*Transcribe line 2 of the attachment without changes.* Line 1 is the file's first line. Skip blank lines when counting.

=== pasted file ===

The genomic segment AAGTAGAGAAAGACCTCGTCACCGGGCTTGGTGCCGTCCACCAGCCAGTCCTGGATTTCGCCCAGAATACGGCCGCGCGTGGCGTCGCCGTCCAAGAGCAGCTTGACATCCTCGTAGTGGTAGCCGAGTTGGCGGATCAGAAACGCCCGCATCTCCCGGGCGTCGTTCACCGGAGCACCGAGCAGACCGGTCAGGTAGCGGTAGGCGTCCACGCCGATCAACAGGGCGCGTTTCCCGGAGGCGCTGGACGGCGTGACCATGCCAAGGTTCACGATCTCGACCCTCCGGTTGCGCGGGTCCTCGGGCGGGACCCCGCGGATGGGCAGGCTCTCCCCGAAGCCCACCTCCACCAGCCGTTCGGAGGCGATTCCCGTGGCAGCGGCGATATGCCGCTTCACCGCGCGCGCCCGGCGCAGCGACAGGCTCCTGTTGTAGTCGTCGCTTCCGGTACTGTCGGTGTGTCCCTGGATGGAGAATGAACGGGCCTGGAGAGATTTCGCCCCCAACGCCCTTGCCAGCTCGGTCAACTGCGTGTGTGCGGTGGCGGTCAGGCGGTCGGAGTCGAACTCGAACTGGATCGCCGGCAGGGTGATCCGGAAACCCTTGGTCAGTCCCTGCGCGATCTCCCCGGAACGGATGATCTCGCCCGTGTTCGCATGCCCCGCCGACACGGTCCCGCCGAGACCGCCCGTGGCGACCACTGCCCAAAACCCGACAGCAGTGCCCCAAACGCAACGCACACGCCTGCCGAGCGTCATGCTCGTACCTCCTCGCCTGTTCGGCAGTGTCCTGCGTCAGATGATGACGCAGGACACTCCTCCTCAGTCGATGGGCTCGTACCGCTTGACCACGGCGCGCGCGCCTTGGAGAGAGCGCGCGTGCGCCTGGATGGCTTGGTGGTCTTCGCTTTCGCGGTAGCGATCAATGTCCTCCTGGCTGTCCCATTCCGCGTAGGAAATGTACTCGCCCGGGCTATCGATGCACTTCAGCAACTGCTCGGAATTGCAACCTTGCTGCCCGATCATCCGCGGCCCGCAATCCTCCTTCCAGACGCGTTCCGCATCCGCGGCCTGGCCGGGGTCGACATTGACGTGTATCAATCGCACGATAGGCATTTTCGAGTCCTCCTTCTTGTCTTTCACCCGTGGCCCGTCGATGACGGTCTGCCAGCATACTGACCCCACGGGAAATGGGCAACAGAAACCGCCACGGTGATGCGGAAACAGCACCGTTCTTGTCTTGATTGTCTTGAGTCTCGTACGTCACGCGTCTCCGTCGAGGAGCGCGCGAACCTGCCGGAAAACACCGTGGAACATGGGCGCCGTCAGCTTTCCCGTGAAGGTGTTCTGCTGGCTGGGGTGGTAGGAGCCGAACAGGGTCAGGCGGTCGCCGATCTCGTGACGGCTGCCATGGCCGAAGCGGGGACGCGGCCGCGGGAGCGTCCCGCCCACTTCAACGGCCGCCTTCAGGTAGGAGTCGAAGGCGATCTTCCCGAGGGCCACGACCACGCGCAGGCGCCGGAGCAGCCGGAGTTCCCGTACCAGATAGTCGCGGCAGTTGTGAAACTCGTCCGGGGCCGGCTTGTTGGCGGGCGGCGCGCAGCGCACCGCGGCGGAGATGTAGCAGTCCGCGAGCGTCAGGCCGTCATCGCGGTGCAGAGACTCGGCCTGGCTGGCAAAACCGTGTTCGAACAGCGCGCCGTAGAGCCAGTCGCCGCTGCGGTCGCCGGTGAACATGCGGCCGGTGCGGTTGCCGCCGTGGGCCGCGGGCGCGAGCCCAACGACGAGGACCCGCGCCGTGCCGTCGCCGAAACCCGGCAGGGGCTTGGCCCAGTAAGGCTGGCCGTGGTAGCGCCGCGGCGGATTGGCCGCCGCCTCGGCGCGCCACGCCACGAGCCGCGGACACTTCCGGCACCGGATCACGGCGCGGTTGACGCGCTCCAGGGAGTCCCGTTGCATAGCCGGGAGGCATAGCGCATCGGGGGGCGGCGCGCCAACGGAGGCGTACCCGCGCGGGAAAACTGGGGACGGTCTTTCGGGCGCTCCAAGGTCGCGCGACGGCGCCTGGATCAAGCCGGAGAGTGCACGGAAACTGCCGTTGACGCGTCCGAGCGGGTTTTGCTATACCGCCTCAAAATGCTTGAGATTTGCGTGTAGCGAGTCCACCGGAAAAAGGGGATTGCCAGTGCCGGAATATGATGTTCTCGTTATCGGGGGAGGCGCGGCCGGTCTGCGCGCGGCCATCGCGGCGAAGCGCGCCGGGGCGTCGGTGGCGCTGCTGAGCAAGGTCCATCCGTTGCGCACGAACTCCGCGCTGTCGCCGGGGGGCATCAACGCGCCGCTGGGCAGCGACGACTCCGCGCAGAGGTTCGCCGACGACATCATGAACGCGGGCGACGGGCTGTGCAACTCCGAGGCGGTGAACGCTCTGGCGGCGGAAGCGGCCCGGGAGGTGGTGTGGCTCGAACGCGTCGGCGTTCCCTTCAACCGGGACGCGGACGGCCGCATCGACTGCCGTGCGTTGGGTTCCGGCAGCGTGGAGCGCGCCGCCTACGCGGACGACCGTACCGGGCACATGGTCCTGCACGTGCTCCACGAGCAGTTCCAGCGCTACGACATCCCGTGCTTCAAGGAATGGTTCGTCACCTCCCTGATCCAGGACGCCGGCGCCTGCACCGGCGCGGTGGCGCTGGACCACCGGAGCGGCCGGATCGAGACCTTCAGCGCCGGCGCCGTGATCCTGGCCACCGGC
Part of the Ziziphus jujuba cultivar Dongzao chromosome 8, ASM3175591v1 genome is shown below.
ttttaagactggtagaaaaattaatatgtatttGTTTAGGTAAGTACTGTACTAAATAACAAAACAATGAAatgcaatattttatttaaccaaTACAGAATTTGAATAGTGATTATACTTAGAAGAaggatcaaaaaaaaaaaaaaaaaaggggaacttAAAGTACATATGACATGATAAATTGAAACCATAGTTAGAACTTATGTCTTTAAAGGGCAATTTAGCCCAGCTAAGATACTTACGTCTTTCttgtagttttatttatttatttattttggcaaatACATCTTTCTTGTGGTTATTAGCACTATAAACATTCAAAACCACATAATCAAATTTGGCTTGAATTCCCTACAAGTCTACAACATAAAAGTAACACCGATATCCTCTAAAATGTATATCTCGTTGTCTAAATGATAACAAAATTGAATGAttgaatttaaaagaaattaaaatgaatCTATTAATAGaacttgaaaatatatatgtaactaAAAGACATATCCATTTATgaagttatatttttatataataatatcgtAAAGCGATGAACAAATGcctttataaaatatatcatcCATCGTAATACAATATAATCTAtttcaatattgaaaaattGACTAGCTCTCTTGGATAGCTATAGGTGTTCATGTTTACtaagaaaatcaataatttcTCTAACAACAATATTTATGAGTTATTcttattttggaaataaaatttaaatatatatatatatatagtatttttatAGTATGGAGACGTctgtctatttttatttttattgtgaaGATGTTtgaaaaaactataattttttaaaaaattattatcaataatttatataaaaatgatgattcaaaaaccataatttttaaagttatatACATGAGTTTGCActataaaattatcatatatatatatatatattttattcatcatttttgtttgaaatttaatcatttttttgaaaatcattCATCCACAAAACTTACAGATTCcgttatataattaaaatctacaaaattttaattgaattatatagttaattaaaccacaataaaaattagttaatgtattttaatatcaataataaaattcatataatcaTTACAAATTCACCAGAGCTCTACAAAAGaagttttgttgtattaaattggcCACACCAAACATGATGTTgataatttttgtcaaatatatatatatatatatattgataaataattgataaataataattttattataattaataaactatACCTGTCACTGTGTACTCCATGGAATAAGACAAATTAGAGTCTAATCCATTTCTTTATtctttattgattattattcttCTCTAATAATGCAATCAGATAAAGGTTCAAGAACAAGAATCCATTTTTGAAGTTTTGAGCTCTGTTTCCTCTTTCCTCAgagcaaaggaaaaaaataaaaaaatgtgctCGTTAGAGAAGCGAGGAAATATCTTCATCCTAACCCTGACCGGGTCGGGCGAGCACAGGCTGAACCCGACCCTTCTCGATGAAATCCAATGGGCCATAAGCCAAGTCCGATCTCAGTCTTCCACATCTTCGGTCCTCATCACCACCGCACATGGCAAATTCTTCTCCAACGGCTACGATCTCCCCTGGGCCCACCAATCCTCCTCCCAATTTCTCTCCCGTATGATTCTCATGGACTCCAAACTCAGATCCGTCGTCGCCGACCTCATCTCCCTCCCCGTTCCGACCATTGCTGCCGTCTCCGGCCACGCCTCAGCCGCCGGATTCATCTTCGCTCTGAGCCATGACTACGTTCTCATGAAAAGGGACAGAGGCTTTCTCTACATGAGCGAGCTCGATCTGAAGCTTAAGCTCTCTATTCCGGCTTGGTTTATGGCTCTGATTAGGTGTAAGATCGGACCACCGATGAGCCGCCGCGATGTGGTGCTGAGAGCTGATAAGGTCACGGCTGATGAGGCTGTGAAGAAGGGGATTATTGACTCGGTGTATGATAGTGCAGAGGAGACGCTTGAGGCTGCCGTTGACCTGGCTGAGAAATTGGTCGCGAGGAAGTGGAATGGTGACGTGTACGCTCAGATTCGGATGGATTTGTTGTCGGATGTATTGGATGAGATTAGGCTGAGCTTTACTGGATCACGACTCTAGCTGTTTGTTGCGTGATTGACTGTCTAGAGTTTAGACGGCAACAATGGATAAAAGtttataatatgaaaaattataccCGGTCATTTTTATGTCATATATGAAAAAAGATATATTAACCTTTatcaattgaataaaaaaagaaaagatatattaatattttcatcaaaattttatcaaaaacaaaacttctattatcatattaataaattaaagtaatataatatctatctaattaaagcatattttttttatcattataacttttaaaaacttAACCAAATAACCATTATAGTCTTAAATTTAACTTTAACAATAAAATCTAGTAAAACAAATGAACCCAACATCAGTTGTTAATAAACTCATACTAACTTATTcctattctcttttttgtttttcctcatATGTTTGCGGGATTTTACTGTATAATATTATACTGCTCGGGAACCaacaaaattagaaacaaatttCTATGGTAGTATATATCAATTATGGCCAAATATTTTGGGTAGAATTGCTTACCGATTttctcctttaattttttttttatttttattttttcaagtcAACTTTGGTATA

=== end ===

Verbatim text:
Part of the Ziziphus jujuba cultivar Dongzao chromosome 8, ASM3175591v1 genome is shown below.